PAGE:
PLANNING AS STRATEGY IN A PERIOD OF INSTITUTIONAL UNCERTAINTY
Three years ago, the College of Environmental Design coalesced around a strategic plan, CED Frontiers. Associated with 6 initiatives designed to implement the goals of the plan, we have made important strides toward reaching these goals. For example, we have launched an annual small grants program to support co-curricular opportunities focused on diversity, and our first studio floor renovation will be complete soon thanks to the remarkable generosity of key alumni. Although much remains to be done (there are 6 more studio floors to go!), CED Frontiers has been an important guide for the college during a time of administrative and financial uncertainty on the UC Berkeley campus.
This might seem counter-intuitive: how can you possibly plan if your environment is characterized by unanticipated change?
As a planning scholar studying the voluntary sector during the 1980s and 1990s, a period of rapid welfare state restructuring and devolution, I knew from my own research that organizations that planned despite an uncertain environment, were more prepared to contend with, and respond productively to, change.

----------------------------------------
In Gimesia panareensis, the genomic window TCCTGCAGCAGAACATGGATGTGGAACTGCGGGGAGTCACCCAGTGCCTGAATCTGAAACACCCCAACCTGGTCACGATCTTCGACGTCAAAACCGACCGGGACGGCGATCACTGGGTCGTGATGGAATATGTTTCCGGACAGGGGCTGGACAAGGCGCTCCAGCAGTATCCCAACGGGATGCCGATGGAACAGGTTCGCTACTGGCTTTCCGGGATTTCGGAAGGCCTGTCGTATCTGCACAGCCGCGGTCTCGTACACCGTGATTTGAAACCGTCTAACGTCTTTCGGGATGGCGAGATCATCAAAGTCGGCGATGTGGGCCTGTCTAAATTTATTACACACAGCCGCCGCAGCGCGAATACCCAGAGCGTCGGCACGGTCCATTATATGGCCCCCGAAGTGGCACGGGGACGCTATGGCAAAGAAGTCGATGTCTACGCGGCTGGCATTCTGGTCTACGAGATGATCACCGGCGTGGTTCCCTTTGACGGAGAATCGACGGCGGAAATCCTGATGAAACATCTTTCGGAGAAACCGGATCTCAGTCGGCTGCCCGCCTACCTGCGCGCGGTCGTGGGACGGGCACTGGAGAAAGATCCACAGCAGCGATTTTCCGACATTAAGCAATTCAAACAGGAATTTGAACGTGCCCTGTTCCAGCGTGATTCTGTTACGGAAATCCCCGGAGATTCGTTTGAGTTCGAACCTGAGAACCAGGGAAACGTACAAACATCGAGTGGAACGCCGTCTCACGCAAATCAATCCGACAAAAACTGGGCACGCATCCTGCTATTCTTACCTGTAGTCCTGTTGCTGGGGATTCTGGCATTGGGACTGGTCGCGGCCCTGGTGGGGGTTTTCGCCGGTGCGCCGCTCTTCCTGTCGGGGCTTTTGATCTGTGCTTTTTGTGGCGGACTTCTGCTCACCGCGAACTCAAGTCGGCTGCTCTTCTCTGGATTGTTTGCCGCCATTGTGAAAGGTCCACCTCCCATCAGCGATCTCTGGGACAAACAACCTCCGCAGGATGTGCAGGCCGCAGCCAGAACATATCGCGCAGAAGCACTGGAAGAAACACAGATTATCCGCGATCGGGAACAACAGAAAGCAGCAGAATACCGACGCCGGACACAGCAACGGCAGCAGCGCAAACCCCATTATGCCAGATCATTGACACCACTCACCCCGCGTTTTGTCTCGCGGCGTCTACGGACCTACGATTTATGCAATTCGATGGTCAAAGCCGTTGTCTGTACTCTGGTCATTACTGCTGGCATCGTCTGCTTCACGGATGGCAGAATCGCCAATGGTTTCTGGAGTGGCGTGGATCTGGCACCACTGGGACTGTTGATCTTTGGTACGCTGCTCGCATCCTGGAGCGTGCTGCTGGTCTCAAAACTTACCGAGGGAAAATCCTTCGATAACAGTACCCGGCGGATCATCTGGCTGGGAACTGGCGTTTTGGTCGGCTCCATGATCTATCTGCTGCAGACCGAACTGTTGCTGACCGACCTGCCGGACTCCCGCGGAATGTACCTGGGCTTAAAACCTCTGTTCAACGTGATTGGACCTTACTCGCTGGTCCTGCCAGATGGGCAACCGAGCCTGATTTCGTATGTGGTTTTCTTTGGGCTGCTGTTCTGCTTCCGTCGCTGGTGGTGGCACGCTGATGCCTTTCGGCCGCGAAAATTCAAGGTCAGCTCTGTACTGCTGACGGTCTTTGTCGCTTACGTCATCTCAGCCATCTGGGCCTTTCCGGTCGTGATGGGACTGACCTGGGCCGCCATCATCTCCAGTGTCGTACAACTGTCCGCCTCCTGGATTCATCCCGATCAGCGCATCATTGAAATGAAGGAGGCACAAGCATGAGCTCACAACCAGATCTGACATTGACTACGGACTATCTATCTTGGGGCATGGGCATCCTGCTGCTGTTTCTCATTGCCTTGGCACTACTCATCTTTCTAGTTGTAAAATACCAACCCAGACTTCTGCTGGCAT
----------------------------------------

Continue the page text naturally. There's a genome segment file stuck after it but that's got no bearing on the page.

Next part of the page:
Among many of the organizations I studied, planning was a critical strategy for change management.
The same has been true for CED. Although along the way we have taken advantage of opportunities and dealt with emergent problems not envisaged in CED Frontiers, we have been united around our goals and focused on the plan’s key initiatives. This has helped keep the college moving forward — in excellence, innovation, and access — during decidedly challenging times.
Indeed, as our 2016 College of Environmental Design Annual Report details in the following pages, the past year was marked by extraordinary accomplishments, as well as exciting news, events, and activities. Our community — students, staff, faculty, alumni, and friends — is strong and dedicated to the welfare and future of the college, and understands that moving down the path of excellence and access is a collective effort. Our strategic plan helps chart that path, navigate periods of rapid change, uncertainty and anxiety, and keep our eyes on what really matters: outstanding teaching, research, professional and community service; innovative curriculum, programs, and opportunities; and a welcoming, well-designed, and enabling learning environment.
Jennifer Wolch, William W. Wurster Dean,
Professor of City & Regional Planning